[ciência aberta] German researchers resign from Elsevier journals in push for nationwide open access
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Quarta Outubro 18 00:48:09 UTC 2017
German researchers resign from Elsevier journals in push for nationwide
By Gretchen Vogel <http://www.sciencemag.org/author/gretchen-vogel>Oct. 13,
2017 , 3:30 PM
Five leading German scientists have resigned from their editorial positions
at journals published by Elsevier, the latest step in a battle over
open-access and subscription policies between the Dutch publishing giant
and a consortium of German libraries, universities, and research institutes.
The researchers want Elsevier to accept a new payment model that would make
all papers authored by Germany-based researchers open access. The five are
only the first of many ready to step down, warn leaders of the consortium,
called Projekt DEAL.
Instead of having individual libraries pay subscriptions for individual
journals, Projekt DEAL wants to set up nationwide “publish and read”
with publishers. DEAL would pay publishers a lump sum to cover publication
costs of papers authored by researchers in Germany. Then all such papers
would be open access, and DEAL members would receive electronic access to
all the publisher’s journals.
Negotiations with Elsevier began in 2016, but stalled late last year
In August a spokesperson for Elsevier told ScienceInsider that the company
fully supports open-access initiatives but that the proposed publish and
read model isn’t realistic. In the company's view, paying for
German-authored articles to be open access doesn’t cover the cost for
access to papers from the rest of the world. In reponse to the
resignations, a spokesperson said the company respects the decisions of the
editors and appreciates "their contributions to their journals and science
as a whole... We remain dedicated to achieving a successful outcome
to these negotiations."
DEAL representatives say they are determined to continue pushing for the
publish-and-read payment model. To increase pressure on the company, almost
200 DEAL member institutions have said they won’t renew their subscriptions
to Elsevier journals. Elsevier cut off online access for a few weeks
<http://science.sciencemag.org/content/355/6320/17.full> in January to
institutions whose subscriptions ran out at the end of 2016. But the
company restored access
it said, “while good-faith discussions about a nationwide contract carry
on.” It isn’t clear whether that policy will extend to institutions whose
subscriptions run out at the end of this year.
DEAL started negotiations with SpringerNature and Wiley earlier this year,
and consortium leaders say those talks have been productive. DEAL has
reached a basic agreement with both publishers and is working on the
details, according to consortium leaders. In the meantime, subscriptions
with both publishers have been extended until the end of 2018.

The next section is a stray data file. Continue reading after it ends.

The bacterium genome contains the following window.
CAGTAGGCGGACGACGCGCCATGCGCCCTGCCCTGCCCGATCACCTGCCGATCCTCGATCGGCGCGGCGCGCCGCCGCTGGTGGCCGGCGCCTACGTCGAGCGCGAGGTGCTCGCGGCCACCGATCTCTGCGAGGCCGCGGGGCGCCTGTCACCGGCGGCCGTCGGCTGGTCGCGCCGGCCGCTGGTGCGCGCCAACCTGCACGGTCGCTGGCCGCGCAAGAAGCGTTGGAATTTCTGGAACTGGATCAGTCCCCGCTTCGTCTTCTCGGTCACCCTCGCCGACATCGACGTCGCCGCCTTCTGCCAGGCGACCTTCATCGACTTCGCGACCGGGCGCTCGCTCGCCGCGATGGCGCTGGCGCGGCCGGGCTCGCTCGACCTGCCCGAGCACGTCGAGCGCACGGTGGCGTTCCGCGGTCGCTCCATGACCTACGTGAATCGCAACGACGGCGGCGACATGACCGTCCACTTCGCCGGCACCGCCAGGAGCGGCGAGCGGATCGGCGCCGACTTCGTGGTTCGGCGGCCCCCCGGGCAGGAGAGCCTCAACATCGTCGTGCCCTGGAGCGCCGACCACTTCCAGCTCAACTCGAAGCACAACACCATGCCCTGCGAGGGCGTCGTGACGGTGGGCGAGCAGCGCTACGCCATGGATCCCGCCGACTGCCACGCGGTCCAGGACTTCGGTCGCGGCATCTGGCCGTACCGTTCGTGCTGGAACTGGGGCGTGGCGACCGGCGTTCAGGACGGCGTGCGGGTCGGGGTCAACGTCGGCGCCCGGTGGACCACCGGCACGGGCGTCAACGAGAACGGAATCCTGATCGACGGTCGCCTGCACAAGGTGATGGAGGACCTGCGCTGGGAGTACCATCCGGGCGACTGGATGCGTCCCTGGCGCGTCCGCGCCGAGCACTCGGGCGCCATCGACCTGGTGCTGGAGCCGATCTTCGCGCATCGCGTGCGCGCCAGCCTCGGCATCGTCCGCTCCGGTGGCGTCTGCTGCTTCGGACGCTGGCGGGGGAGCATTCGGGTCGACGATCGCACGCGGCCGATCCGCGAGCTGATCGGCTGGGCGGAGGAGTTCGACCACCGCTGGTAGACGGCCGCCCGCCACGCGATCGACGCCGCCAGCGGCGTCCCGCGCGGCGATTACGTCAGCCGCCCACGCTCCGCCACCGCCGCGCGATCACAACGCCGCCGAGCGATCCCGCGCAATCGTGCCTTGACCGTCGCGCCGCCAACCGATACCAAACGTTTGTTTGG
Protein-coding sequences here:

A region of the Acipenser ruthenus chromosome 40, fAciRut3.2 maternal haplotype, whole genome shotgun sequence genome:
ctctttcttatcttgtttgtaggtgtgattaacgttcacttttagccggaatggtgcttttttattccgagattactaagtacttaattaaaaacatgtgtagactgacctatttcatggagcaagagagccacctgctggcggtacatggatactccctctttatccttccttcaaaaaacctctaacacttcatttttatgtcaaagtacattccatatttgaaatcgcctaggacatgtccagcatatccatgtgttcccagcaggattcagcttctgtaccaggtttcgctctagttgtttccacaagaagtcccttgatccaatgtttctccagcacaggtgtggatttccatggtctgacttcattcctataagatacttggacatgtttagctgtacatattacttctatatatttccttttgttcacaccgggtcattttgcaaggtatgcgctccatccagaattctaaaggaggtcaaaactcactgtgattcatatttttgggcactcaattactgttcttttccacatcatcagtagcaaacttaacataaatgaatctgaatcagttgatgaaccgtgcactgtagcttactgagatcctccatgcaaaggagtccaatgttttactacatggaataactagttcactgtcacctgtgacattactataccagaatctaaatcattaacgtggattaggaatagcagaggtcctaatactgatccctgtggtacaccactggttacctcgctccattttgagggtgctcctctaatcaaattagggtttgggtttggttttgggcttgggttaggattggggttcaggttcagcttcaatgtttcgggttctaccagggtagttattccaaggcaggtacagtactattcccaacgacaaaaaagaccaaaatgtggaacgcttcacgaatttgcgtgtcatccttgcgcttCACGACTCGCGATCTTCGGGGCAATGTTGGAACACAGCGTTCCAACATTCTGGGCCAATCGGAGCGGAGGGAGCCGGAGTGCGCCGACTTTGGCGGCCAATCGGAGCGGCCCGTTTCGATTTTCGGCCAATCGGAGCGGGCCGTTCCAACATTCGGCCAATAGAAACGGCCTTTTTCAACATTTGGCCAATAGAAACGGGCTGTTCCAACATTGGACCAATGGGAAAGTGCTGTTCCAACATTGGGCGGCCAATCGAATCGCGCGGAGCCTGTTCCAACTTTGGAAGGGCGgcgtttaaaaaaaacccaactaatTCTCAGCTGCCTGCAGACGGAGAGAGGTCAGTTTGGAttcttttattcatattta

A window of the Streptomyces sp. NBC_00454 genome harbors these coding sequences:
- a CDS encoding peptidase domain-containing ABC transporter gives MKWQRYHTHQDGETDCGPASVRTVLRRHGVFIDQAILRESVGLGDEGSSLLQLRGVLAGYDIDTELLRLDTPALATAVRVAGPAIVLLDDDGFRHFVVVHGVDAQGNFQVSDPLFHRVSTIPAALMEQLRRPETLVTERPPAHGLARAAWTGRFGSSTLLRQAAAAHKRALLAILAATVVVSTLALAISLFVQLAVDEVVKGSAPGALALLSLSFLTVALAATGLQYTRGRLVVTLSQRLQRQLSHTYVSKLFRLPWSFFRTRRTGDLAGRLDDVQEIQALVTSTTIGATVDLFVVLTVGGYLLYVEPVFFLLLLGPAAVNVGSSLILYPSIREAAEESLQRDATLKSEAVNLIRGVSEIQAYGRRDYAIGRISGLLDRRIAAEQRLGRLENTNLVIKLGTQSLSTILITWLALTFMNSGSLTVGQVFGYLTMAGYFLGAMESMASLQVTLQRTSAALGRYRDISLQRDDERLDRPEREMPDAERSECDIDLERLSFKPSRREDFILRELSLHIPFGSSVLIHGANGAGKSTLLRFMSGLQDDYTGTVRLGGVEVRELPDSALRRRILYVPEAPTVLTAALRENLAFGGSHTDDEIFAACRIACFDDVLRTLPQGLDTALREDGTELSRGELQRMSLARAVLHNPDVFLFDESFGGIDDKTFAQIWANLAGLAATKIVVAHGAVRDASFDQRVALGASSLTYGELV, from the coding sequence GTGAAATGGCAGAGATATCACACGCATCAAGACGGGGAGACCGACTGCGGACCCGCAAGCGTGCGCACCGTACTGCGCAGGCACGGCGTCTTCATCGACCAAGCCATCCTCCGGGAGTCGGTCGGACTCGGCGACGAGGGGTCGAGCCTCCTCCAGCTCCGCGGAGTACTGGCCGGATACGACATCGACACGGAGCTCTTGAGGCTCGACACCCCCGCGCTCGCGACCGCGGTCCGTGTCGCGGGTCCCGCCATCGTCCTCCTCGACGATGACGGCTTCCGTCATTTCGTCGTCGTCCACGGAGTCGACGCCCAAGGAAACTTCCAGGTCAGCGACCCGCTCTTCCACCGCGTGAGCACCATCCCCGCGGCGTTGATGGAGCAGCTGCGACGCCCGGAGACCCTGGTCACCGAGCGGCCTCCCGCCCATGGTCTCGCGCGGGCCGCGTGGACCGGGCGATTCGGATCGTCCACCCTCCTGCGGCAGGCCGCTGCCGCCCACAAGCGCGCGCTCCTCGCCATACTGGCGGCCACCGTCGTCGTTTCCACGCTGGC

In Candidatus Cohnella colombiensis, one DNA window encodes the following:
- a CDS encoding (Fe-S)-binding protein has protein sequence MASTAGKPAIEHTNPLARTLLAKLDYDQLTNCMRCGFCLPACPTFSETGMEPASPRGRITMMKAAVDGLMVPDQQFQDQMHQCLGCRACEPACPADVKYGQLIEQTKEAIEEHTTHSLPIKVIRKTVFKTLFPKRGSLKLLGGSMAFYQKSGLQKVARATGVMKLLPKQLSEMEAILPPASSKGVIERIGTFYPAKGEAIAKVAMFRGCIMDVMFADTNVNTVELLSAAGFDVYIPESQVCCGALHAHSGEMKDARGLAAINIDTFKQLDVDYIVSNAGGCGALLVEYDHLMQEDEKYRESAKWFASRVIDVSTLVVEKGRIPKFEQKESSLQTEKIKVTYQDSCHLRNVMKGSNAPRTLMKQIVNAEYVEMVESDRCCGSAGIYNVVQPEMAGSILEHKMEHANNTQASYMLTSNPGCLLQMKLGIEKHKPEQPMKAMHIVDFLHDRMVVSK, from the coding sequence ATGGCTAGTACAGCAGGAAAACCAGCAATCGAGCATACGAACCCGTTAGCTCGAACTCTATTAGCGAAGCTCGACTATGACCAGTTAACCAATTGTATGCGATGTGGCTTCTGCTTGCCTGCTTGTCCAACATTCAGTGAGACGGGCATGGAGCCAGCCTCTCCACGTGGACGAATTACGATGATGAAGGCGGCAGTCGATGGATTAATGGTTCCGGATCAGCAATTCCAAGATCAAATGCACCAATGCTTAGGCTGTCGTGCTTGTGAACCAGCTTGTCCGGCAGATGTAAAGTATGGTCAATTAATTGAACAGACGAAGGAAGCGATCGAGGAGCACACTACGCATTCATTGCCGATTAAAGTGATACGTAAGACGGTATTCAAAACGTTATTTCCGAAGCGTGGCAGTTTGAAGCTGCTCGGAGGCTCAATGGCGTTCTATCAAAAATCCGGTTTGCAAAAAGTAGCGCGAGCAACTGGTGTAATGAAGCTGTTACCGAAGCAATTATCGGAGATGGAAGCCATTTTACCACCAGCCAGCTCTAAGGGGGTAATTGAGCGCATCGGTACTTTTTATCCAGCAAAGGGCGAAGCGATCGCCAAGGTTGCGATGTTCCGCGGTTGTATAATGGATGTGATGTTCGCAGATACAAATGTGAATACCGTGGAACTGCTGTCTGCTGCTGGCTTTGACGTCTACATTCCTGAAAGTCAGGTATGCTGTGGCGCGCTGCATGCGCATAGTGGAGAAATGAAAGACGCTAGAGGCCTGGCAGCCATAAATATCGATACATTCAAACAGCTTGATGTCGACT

Kurt Mehlhorn, a computer scientist at the Max Planck Institute for
Informatics in Saarbrücken, Germany, resigned Thursday as editor-in-chief
of Computational Geometry Theory and Applications. He didn’t take the step
lightly, and believes that resigning as editor is one of the few concrete
things individual researchers can do to help pressure the publisher. “I was
happy to serve as editor. It was a way to be of service to the field.”
Others have followed his lead. A Swiss member of the journal’s editorial
board has also resigned in response to Mehlhorn’s announcement. Mehlhorn
says he will decide on a case-by-case basis whether to continue to review
papers for Elsevier journals.
Mehlhorn, who led the Max Planck Society’s negotiations with Elsevier in
2006, says scientists and publishers have “a symbiotic relationship, and
the parties have to treat each other fairly. DEAL is making a fair offer.
It’s up to Elsevier to make the next move.”
Four other German scientists announced their resignations yesterday as
well. Wolfgang Marquardt, a systems engineer and head of the *Forschungszentrum
Jülich*, served on the editorial boards of two Elsevier journals. Cell
biologist Marino Zerial of the Max Planck Institute of Molecular Cell
Biology and Genetics in Dresden, had been on Cell’s editorial board. Jörg
Raisch is a computer engineer at the TU Berlin who was on the editorial
board of Automatica, and materials engineer Anton Möslang of the Karlsruhe
Institute of Technology had served on the board of Nuclear Materials and
Horst Hippler, president of the German Rectors’ Conference in Bonn and lead
negotiator for DEAL, expects the number to grow. He says the group plans
weekly announcements of scientists who have joined the protest.
**Update, 16 October 2017, 6.00 a.m.: This story has been updated to
include a comment from Elsevier and to more accurately explain DEAL’s
position in the ongoing negotiations.*
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